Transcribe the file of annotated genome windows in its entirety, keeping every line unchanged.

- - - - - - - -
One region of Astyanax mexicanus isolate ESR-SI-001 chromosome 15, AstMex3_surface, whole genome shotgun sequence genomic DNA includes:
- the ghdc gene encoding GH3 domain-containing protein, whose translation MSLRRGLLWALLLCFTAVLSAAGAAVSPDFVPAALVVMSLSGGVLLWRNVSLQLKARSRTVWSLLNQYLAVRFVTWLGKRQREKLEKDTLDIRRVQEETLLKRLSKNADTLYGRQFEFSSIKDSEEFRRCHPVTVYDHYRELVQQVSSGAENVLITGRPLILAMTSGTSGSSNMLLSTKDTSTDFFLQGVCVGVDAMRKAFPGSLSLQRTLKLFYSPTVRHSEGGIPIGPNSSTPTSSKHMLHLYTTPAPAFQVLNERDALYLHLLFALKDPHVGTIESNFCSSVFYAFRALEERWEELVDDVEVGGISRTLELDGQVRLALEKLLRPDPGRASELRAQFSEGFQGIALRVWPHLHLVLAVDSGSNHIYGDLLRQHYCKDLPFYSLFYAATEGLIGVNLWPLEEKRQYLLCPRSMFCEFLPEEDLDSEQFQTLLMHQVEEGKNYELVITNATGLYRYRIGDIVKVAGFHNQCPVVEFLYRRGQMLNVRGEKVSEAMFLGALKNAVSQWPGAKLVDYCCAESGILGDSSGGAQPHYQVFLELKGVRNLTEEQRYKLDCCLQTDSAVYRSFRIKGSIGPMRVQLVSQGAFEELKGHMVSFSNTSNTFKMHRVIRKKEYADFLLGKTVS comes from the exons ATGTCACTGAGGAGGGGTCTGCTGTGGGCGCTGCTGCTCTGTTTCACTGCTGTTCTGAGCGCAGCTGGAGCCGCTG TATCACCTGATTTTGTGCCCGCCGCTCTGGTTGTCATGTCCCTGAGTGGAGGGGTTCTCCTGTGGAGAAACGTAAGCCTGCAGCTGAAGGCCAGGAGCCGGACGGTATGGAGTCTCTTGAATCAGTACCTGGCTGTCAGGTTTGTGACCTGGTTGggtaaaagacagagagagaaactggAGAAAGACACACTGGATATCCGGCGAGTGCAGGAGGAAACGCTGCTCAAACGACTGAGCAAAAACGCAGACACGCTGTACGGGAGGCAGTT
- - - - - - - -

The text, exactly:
One region of Astyanax mexicanus isolate ESR-SI-001 chromosome 15, AstMex3_surface, whole genome shotgun sequence genomic DNA includes:
- the ghdc gene encoding GH3 domain-containing protein, whose translation MSLRRGLLWALLLCFTAVLSAAGAAVSPDFVPAALVVMSLSGGVLLWRNVSLQLKARSRTVWSLLNQYLAVRFVTWLGKRQREKLEKDTLDIRRVQEETLLKRLSKNADTLYGRQFEFSSIKDSEEFRRCHPVTVYDHYRELVQQVSSGAENVLITGRPLILAMTSGTSGSSNMLLSTKDTSTDFFLQGVCVGVDAMRKAFPGSLSLQRTLKLFYSPTVRHSEGGIPIGPNSSTPTSSKHMLHLYTTPAPAFQVLNERDALYLHLLFALKDPHVGTIESNFCSSVFYAFRALEERWEELVDDVEVGGISRTLELDGQVRLALEKLLRPDPGRASELRAQFSEGFQGIALRVWPHLHLVLAVDSGSNHIYGDLLRQHYCKDLPFYSLFYAATEGLIGVNLWPLEEKRQYLLCPRSMFCEFLPEEDLDSEQFQTLLMHQVEEGKNYELVITNATGLYRYRIGDIVKVAGFHNQCPVVEFLYRRGQMLNVRGEKVSEAMFLGALKNAVSQWPGAKLVDYCCAESGILGDSSGGAQPHYQVFLELKGVRNLTEEQRYKLDCCLQTDSAVYRSFRIKGSIGPMRVQLVSQGAFEELKGHMVSFSNTSNTFKMHRVIRKKEYADFLLGKTVS comes from the exons ATGTCACTGAGGAGGGGTCTGCTGTGGGCGCTGCTGCTCTGTTTCACTGCTGTTCTGAGCGCAGCTGGAGCCGCTG TATCACCTGATTTTGTGCCCGCCGCTCTGGTTGTCATGTCCCTGAGTGGAGGGGTTCTCCTGTGGAGAAACGTAAGCCTGCAGCTGAAGGCCAGGAGCCGGACGGTATGGAGTCTCTTGAATCAGTACCTGGCTGTCAGGTTTGTGACCTGGTTGggtaaaagacagagagagaaactggAGAAAGACACACTGGATATCCGGCGAGTGCAGGAGGAAACGCTGCTCAAACGACTGAGCAAAAACGCAGACACGCTGTACGGGAGGCAGTT